U.S. moves to protect trade secrets
Defend Trade Secrets Act sets uniform federal standard
On April 27, the U.S. House voted 410-2 to pass S. 1890, the Defend Trade Secrets Act of 2016, or DTSA. The bill was unanimously passed by the Senate on April 4 and was signed into law on May 11.
A trade secret is any valuable information that gives a company a competitive edge and that is not generally known or ascertainable by others, such as formulas, recipes, algorithms and manufacturing techniques. Famous examples are Colonel Sanders’ secret recipe of 11 herbs and spices for KFC, and the formula for Coca-Cola. A trade secret remains protected for as long as the secrecy of the trade secret is maintained.
According to a Senate report, a 2014 estimate calculated that trade secret theft costs American businesses over $500 billion annually.
In addition to providing private citizens and companies the right to sue in federal court to obtain injunctive relief and monetary damages, the DTSA would allow for ex parte seizures of stolen “property necessary to prevent the propagation or dissemination of the trade secret that is the subject of the action.”
The DTSA would also create a uniform federal standard for what constitutes trade secret misappropriation.
While theft of trade secrets is already a crime, the Department of Justice lacks the resources to prosecute such cases, and current U.S. law does not provide a federal private right of action for trade secret misappropriation.
Last year the Justice Department brought only 15 cases for trade secret theft. Companies have had to sue in state courts, where there is no unified body of law covering all states. The DTSA would not preempt existing state trade secret laws, rather the new federal law would provide a more uniform way to take action.
The umbrella of intellectual property covers patents, copyrights, trademarks and trade secrets. However, only trade secret rights have been enforced exclusively through state laws. The DTSA would provide some of the same benefits already available under patent, copyright and trademark laws.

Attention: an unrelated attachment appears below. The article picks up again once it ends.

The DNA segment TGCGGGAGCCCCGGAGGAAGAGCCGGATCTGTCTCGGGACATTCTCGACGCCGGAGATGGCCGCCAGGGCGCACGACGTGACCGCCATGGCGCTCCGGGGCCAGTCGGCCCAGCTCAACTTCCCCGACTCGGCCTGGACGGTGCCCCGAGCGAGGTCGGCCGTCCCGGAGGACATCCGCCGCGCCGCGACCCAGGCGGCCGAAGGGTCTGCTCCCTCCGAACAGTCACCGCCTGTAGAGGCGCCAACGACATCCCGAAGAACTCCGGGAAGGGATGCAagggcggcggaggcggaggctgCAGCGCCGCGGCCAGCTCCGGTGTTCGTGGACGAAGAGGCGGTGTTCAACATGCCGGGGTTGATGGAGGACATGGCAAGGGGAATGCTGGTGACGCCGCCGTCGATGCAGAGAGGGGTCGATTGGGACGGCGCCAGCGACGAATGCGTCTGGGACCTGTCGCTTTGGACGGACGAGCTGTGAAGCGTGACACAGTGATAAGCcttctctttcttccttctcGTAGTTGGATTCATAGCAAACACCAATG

The NH Uniform Trade Secrets Act (NHUTSA) provides injunctive relief for actual or threatened misappropriation of trade secrets and the recovery of damages and attorneys’ fees.
Under NHUTSA, the defendant need not have gained any advantage from the disclosure of the trade secret for misappropriation to occur. It is sufficient to show that with either actual or constructive knowledge the secret was disclosed under a duty to maintain its secrecy. Also, under the law an action for misappropriation must be brought within three years after the misappropriation was discovered.
Companies go to great lengths to protect their intellectual property and have become increasingly concerned about trade secret theft. The DTSA not only received overwhelming bipartisan support, but businesses across all industry sectors including Apple, Microsoft and Boeing also supported the bill. The DTSA provides new remedies and tools to enforce valuable intellectual property rights that U.S. companies see as vital to remaining competitive in the global economy.
It is important that companies take steps to ensure that their sensitive and proprietary information is kept secret and not disclosed to the public. Companies need to adopt a comprehensive plan for the protection of their trade secrets by identifying and maintaining their confidentiality or risk losing it.
A company may not later claim misappropriation of a trade secret if there was no effort to treat the information as secret. If access to company trade secrets is not strictly controlled and a competitor subsequently obtains them, the competitor may successfully argue that the information was in the public domain and free to be used by anyone.
Lisa N. Thompson, a business and intellectual property attorney at the law firm of Hage Hodes, can be reached at 603-668-2222 or Lthompson@hagehodes.com.